How To Control Your Dreams (While You Sleep)

Lucid dreaming is more than a way to be conscious while you sleep. Research suggests it could also help improve sleep quality...

Welcome to the positive corner of the internet. No one likes to feel tricked, especially about their health. That’s why every weekday, we make sense of the confusing world of wellness with quick tips designed to make you healthier in less than 5 minutes. If you were forwarded this message, you can get the free daily email here.

Today’s Health Upgrade

  • Beware of carb fear

  • As dangerous as obesity?

  • How to control your dreams

Arnold’s Podcast

Want more stories from Arnold? Every day, Arnold’s Pump Club Podcast opens with a story, perspective, and wisdom from Arnold that you won’t find in the newsletter. And, you’ll hear a recap of the day’s items. You can subscribe on Apple, Spotify, Google, or wherever you listen to podcasts.

Beware of Carb Fear

Most diets recommend cutting carbs. But, if you care about your overall health (or weight loss that lasts), that could be a big mistake.

Research published in The Lancet from 58 clinical trials found that people who eat carb-based diets reduce their risk of diabetes, cancer, stroke, and heart disease by up to 30 percent.

But here’s the catch. This wasn’t just any type of carbs.

Those who saw the biggest health benefits ate the most fiber, with the sweet spot being about 25 to 30 grams of fiber per day. And if you’re keeping score at home, that’s about twice as much fiber as the average person typically consumes.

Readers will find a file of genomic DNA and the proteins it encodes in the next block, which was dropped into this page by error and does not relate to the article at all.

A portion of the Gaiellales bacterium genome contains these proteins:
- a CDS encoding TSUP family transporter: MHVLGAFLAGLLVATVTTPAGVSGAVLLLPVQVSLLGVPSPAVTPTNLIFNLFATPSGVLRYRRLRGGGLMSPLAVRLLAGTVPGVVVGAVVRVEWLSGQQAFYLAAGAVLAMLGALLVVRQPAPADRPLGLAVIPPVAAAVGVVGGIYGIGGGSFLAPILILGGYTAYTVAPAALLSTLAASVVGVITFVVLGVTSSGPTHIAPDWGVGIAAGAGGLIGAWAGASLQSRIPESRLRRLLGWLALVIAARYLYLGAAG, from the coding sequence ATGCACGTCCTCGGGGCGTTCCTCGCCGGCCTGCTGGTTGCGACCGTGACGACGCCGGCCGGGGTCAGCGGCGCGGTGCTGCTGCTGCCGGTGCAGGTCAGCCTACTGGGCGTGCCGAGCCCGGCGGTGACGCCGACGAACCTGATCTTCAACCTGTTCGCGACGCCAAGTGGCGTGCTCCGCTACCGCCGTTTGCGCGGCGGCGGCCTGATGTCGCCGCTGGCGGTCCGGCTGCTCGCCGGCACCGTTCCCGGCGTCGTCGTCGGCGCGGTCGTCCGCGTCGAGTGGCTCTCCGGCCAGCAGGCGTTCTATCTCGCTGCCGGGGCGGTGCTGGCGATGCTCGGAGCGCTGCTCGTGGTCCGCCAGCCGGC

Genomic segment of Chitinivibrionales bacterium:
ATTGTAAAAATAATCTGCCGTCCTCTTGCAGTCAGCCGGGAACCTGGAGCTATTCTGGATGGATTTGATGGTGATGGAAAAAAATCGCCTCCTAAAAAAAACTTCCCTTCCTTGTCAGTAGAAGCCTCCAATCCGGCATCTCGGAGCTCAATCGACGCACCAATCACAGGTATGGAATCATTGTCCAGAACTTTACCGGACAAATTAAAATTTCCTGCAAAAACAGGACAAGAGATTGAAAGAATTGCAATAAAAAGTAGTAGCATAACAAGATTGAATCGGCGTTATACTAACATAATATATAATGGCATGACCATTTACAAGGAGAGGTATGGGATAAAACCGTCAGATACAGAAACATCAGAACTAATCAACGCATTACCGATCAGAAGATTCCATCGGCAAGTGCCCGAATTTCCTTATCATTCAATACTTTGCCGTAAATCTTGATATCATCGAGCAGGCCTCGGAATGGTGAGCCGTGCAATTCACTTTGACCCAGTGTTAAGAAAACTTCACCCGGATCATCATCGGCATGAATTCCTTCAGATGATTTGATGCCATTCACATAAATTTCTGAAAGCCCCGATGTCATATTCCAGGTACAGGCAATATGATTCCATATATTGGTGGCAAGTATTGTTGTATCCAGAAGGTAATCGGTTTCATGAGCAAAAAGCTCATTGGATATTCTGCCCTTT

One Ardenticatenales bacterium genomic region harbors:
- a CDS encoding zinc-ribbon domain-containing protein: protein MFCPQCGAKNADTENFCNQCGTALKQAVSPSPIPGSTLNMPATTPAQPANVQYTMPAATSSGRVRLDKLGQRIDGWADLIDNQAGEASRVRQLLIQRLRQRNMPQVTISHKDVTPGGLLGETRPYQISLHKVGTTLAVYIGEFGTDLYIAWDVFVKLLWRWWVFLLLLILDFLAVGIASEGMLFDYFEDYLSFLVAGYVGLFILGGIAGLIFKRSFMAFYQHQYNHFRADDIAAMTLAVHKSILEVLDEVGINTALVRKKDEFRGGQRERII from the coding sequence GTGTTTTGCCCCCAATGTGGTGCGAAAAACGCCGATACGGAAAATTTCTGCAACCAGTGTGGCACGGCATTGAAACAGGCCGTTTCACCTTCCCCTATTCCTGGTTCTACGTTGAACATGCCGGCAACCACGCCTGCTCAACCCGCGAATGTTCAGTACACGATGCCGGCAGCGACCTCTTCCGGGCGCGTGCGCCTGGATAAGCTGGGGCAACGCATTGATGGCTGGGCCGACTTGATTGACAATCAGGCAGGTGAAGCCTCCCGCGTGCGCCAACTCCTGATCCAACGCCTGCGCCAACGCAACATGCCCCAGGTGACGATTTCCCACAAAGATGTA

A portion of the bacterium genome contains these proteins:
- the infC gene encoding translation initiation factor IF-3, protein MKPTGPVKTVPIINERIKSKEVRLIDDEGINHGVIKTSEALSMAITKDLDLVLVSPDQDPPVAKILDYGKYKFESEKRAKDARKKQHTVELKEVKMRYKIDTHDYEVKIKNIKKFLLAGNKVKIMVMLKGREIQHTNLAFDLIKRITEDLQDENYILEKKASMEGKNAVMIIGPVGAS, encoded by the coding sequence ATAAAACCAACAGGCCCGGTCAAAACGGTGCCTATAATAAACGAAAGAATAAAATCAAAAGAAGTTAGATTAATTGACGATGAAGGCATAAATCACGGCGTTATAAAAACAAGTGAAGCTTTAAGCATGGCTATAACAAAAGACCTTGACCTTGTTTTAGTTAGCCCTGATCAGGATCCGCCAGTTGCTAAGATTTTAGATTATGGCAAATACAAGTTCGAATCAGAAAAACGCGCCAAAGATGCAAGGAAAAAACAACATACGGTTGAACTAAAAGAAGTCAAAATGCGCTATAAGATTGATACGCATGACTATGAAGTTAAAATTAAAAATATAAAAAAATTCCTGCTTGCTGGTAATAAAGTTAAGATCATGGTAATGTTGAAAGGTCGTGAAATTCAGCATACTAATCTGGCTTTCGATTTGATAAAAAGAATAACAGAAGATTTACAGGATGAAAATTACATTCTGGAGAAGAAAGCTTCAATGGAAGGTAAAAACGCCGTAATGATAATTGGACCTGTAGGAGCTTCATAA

If you want to bump up your fiber, add the following to your diet:

  • Whole grains (which can include whole grain versions of bread and pasta with more than 4 grams of fiber per serving)

  • Fruit (high-fiber options include raspberries, blackberries, apples, avocado, kiwi, and pears)

  • Vegetables (broccoli, acorn squash, artichokes, Brussels sprouts, kale, beets, and potatoes)

  • Legumes (think beans and lentils)

  • Nuts and seeds

  • Oats

If you don’t love those foods, you can even supplement with Metamucil or a similar fiber supplement for a boost.

And the health bonuses are just the tip of the iceberg. Consuming more high-fiber carbs also helps support increased weight loss. It’s likely because fiber-loaded foods help keep you fuller for longer, which reduces cravings and overeating.

Remember, many different types of diets work. Your job isn’t to buy into the hype; instead, find the one you sustain the longest. That means considering the affordability, the stress the eating plan creates, and which plans include the foods you enjoy and help manage hunger.

As Dangerous As Obesity?

The new year is filled with a return to the gym and healthier eating. But here’s another aspect of your health you shouldn’t overlook.

Research suggests that as you age, loneliness could be as big of a threat to your health as obesity. (And that’s saying a lot because obesity is a big threat.)